Looking for all-day performance? Darien Graham-Smith explores how the batteries in mobile devices work, and how to maximise capacity
We’re increasingly reliant on mobile devices for computing, whether in the form of laptops, mobile phones or tablets. To that extent, we’re reliant on batteries to keep these devices working while we’re out and about, and to minimise the time we spend tethered to the wall by a charging cable. On these pages, we’ll look at how battery capacity is measured, and what you can do to ensure your devices enjoy the longest possible battery life.
How powerful are modern batteries?
The rechargeable batteries you’ll find in laptops and mobile phones are sometimes rated in terms of watt-hours. A rating of one watt-hour (1Wh) means a battery can provide one watt of power for an hour – or, if it’s used in a more demanding device, two watts of power for half an hour, and so on. A standard laptop battery might be rated at around 50Wh; a tablet may have around half of that; smartphone batteries are often rated at less than 10Wh.
The watt-hour standard isn’t universal: you’ll commonly see batteries rated in amp-hours (or, for greater precision, milliamp-hours). Strictly speaking, this represents something different to watt-hours – it’s a measure of electrical charge rather than power consumption – but for practical purposes you can think of it as merely an alternative way of measuring a battery’s capacity.
All things being equal, more watt-hours or milliamp-hours means longer battery life. If you replace a 4,000mAh laptop battery with a high-capacity 6,000mAh one, you can expect it to last around 50% longer. But if you’re comparing two different laptops – or two different phones – you can’t necessarily assume the one with the higher battery rating will last longest. Different screens and processors consume different amounts of power.
Even devices with apparently identical technical specifications may gobble up juice at very different rates: for example, one device might use firmware that throttles back the CPU to save energy, while another runs the CPU at full power all the time. Factors such as the brightness of a screen also make a difference. Even the design of the casing can affect battery life: if a system becomes very hot, it may automatically slow itself down to keep things cool, reducing power draw. If the casing of a mobile phone affects its reception, the radio may need to draw more power to hold on to a consistent signal.
For these reasons, battery ratings provide, at best, a rough guide to how long a device will last away from the mains. The only real way to find out how long a battery will last is to test it. Even then, performance will vary depending on whether you’re doing something hardware-intensive – such as carrying out big calculations – or something lighter, such as browsing the web or word-processing. This is why, when PC&TA tests laptop batteries, we perform both light-use and heavy-use benchmarks, to give upper and lower bounds for expected battery life.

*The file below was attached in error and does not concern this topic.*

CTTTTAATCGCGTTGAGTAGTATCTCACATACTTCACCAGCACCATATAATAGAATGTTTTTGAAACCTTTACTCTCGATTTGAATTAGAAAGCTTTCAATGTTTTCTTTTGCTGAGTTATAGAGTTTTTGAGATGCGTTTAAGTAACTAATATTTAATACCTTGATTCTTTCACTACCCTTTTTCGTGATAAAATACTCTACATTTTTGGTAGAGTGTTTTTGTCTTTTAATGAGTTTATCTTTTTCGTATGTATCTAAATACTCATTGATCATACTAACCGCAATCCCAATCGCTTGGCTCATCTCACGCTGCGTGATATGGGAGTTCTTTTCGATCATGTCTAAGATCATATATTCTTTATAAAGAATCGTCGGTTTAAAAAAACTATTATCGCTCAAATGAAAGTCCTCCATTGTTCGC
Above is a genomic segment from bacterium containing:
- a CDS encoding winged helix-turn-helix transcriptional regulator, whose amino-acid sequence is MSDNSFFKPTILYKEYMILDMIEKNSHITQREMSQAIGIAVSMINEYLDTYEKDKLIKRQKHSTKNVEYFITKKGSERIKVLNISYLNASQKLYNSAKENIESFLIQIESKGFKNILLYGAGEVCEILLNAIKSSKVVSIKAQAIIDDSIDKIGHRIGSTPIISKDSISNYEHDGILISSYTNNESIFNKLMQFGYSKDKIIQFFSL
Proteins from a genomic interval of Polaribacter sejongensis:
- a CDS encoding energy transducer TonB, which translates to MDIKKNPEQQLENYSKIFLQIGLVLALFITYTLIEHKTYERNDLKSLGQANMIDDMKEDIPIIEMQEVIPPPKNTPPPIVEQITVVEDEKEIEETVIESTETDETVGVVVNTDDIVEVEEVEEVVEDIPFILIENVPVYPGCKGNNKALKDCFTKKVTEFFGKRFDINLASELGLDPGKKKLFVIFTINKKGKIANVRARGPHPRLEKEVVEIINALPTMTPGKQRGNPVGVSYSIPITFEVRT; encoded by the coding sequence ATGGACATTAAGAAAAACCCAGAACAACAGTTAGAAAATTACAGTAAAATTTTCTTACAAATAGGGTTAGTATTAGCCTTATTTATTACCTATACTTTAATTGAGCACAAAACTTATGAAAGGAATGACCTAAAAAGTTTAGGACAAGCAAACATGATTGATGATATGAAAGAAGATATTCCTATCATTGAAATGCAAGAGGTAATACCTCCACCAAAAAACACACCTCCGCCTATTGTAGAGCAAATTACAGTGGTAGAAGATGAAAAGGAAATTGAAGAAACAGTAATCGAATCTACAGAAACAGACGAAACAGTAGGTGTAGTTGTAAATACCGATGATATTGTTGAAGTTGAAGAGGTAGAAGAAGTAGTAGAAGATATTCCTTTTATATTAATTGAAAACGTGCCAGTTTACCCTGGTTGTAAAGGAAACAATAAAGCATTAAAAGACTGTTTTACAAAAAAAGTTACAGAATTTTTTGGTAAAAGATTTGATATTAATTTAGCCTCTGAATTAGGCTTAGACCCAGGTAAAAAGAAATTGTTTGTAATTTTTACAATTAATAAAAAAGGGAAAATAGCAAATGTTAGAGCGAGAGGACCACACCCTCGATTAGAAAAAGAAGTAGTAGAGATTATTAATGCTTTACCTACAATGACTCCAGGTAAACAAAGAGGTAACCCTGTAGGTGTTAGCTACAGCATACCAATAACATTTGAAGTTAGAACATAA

Expected battery life
There’s another reason why capacity ratings can be misleading. Almost all consumer devices use lithium-ion (Li-ion) batteries, as this technology offers comparatively high capacity in a compact form. Some manufacturers describe their batteries as lithium-polymer: this is simply a specific type of Li-ion design that’s well suited to modern mobile devices since it needs no metal casing, meaning batteries can be made very light and thin.
Unfortunately, the capacity of any Li-ion battery will inevitably degrade as you use it. A battery that’s been used for a few years will have a significantly smaller charge capacity than a brand-new one.
How drastic is the drop off? There’s no simple answer to that. Research carried out at Ohio State University in 2010 suggests that if you habitually run a regular Li-ion battery down to zero before recharging, its capacity could drop below 75% of its original level after as few as 300 recharges.
Modern laptop manufacturers promise a better lifespan, however: Apple and Samsung both advertise that the batteries in their laptops will take up to 1000 full charge and discharge cycles before falling to 80% of their original capacity.
At this point it’s worth addressing the persistent notion that fully discharging a battery before recharging prevents the “memory effect” and prolongs its lifespan. This was perhaps true for old nickel-cadmium rechargeable batteries (which are in fact now banned in the EU, since cadmium is highly toxic), but with modern Li-ion technology it’s actually best to do precisely the opposite. Degradation is minimised if you discharge the battery as little as possible before recharging.
Li-ion battery capacity can also be affected by heat. By some estimates, a battery that’s exposed to ambient heat of 25°C for a year will lose 20% of its capacity, with higher temperatures having an even more drastic effect.
Unfortunately, most laptops inevitably heat up when they’re in use (especially modern Ultrabook-style designs that have little or no space for internal ventilation), so heat degradation is unavoidable. But you can help prolong your battery’s life by keeping it cool as much as possible, and not storing it in a hot environment.
A last tip for prolonging the life of a Li-ion battery is not to leave it empty, or with a very low charge, for a long period. Lithium batteries lose between 5% and 10% of their capacity a month when not in use, and if the charge drops below a certain level it will no longer be possible to recharge it.
Note that this advice applies only to Li-ion batteries. Nickel-metal hydride (NiMH) batteries – such as rechargeable AAs – can be fully discharged without suffering any harm, and aren’t so sensitive to heat.